St. Vincent Hosts Cricket Tournament While Its Neighbors Lock-down

Most of the countries of the Caribbean and of the world have experienced lock-down measures in response to the Covid-19 Pandemic.

The travel industry has come to a halt and the sports industry has stalled with it.

But, while the rest of the world has shutdown, for the most part, St. Vincent and the Grenadines, with only 18 Covid-19 cases, is hosting an historic Cricket Tournament – the Vincy Premier League.

The first match of the tournament took place today (May 22), at the Arnos Vale Playing Field in St. Vincent.

See – Vincy Premier League Bowls Off Despite Glitches

But why was this allowed?

A list of 20 protocols for players and 15 for spectators must be adhered to throughout the tournament to ensure the safety of everyone.

These protocols are aided by mass cleaning of the venue each day.

On the first day of the tournament (May 22), there were no spectators physically at the match but it was viewed by thousands within and outside of the country.

According to the Protocols agreed upon between the country’s Health Ministry and the SVG Cricket Association, the organizers of the tournament, a maximum of 150 spectators will be allowed from Day 2 – 7, using only two stands. Spectators must be seated 5 seats apart.

On Day 8, a maximum of 250 spectators will be allowed at the venue using only two stands and seated 5 seats apart.

On day 9 and 10, a maximum of 300 spectators will be allowed at the venue using only
three stands and seated 5 seats apart.

Hand sanitation for all spectators is also mandatory upon entry into the venue as well as temperature checks.


Stringent protocols for players and officials were put in place, including daily, temperature checks on arrival at the venue, and spacing out of players in physical spaces (including stands and change rooms) to adhere to social and physical distancing.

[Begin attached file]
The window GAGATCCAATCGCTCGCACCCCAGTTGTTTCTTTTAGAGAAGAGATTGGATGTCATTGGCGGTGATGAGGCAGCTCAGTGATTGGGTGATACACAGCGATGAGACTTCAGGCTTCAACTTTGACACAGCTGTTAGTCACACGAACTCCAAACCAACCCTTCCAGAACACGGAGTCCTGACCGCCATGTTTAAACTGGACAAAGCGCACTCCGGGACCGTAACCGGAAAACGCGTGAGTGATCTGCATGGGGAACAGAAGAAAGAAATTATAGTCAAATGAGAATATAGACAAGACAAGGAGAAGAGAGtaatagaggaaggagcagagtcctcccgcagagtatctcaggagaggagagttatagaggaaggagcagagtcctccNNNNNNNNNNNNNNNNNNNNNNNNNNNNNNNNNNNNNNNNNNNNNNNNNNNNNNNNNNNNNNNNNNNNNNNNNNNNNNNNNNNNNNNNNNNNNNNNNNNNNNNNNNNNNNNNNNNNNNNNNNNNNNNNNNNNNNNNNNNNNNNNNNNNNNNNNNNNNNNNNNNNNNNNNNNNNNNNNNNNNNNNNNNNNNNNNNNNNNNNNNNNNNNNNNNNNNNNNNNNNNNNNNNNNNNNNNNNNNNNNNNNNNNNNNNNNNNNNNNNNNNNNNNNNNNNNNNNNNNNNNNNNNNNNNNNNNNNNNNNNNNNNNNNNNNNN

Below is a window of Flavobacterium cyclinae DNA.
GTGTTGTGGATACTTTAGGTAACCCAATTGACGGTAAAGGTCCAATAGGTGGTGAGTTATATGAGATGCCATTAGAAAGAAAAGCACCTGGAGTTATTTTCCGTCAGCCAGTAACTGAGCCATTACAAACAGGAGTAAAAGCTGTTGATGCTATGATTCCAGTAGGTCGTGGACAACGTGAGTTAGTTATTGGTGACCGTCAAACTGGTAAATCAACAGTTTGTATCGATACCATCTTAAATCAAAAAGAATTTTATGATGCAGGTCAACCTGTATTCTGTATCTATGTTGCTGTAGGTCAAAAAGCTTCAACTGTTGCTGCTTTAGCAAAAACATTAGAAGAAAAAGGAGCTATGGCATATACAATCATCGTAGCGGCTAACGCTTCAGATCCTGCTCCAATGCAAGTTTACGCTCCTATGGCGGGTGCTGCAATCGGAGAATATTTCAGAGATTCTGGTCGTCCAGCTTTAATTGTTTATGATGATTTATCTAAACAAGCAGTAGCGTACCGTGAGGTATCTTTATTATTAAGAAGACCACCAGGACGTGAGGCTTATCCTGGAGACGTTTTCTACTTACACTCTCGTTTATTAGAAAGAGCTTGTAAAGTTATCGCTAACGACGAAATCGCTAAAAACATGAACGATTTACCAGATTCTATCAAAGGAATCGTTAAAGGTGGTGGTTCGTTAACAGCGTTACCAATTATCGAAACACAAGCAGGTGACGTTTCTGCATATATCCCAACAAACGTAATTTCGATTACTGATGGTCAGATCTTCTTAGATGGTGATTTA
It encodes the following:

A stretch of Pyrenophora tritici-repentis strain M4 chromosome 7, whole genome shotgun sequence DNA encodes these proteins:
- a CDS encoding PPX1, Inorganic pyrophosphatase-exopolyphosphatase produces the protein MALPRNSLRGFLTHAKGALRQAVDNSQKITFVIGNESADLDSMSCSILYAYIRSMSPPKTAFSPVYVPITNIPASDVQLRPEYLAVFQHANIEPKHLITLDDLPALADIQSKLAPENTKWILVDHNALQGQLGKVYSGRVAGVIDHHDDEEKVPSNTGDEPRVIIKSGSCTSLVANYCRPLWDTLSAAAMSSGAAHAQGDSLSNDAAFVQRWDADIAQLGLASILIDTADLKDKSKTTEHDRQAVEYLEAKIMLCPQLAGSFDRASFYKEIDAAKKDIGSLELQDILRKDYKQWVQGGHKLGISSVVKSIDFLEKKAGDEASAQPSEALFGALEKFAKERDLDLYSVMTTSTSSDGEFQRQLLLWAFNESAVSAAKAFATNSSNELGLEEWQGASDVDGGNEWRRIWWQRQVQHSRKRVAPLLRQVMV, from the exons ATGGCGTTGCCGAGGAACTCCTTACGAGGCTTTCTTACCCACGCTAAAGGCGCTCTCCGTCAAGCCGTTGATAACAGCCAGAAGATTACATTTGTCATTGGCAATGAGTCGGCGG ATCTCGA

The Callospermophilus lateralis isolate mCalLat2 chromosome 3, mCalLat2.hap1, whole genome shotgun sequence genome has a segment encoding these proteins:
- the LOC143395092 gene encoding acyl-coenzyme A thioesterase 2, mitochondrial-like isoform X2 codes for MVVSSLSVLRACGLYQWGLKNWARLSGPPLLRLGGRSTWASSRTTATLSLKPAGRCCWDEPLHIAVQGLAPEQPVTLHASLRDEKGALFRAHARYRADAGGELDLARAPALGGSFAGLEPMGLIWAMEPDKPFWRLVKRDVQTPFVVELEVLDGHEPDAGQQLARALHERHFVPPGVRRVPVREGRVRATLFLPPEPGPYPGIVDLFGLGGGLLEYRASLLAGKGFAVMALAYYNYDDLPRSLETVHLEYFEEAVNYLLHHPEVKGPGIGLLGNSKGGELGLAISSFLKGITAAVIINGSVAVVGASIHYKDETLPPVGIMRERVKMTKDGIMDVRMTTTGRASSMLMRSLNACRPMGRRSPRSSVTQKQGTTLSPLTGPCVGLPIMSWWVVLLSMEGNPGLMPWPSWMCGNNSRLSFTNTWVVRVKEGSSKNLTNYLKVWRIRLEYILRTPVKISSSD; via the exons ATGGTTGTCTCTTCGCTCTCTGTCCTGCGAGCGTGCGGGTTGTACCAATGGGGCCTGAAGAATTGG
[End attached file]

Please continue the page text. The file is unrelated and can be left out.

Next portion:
Players will also be transported to and from the venue in designated vehicles and must wear masks while travelling.

Players will also not be allowed to share cricket gears or consumables, the use of liquid in any form on the cricket balls will NOT be permitted. During match time, the ball must be returned to the bowler in a manner that minimizes handling of the ball.

Players and officials will be advised to avoid touching their face with unwashed hands and practice proper cough and sneeze etiquette at all times. Sophisticated hand sanitizing stations will be set up around the boundaries of the ground.

Players must sanitize hands before going onto the field and when coming off the field. The standing umpires will have a hand sanitizer tube available at all times in the middle for any player wishing to sanitize hands at any point in the match.


Since its first recorded COVID-19 case in March, 2020, St. Vincent and the Grenadines has only recorded 18 cases of the disease.

The country has taken a liberal approach to dealing with the virus, favoring advanced measures over complete lock-downs.

The country has also refused to close its borders.

Chief Medical Officer of the country, Simone Keizer-Beache was asked by a Journalist if she advised the government of the country to close the country’s borders.

Beache responded saying “Unless we are going to stay closed until there is a vaccine, and that might be 18 months and then once there’s a vaccine, the entire country… We have a massive vaccination program, unless you are going do that, the belief that you can close and forever protect your population I think is an error”.

The country’s public health response mechanism to the Covid-19 pandemic is being aided by Taiwan and Cuba.

By: Demion McTair

Secrets of St. Vincent and the Grenadines

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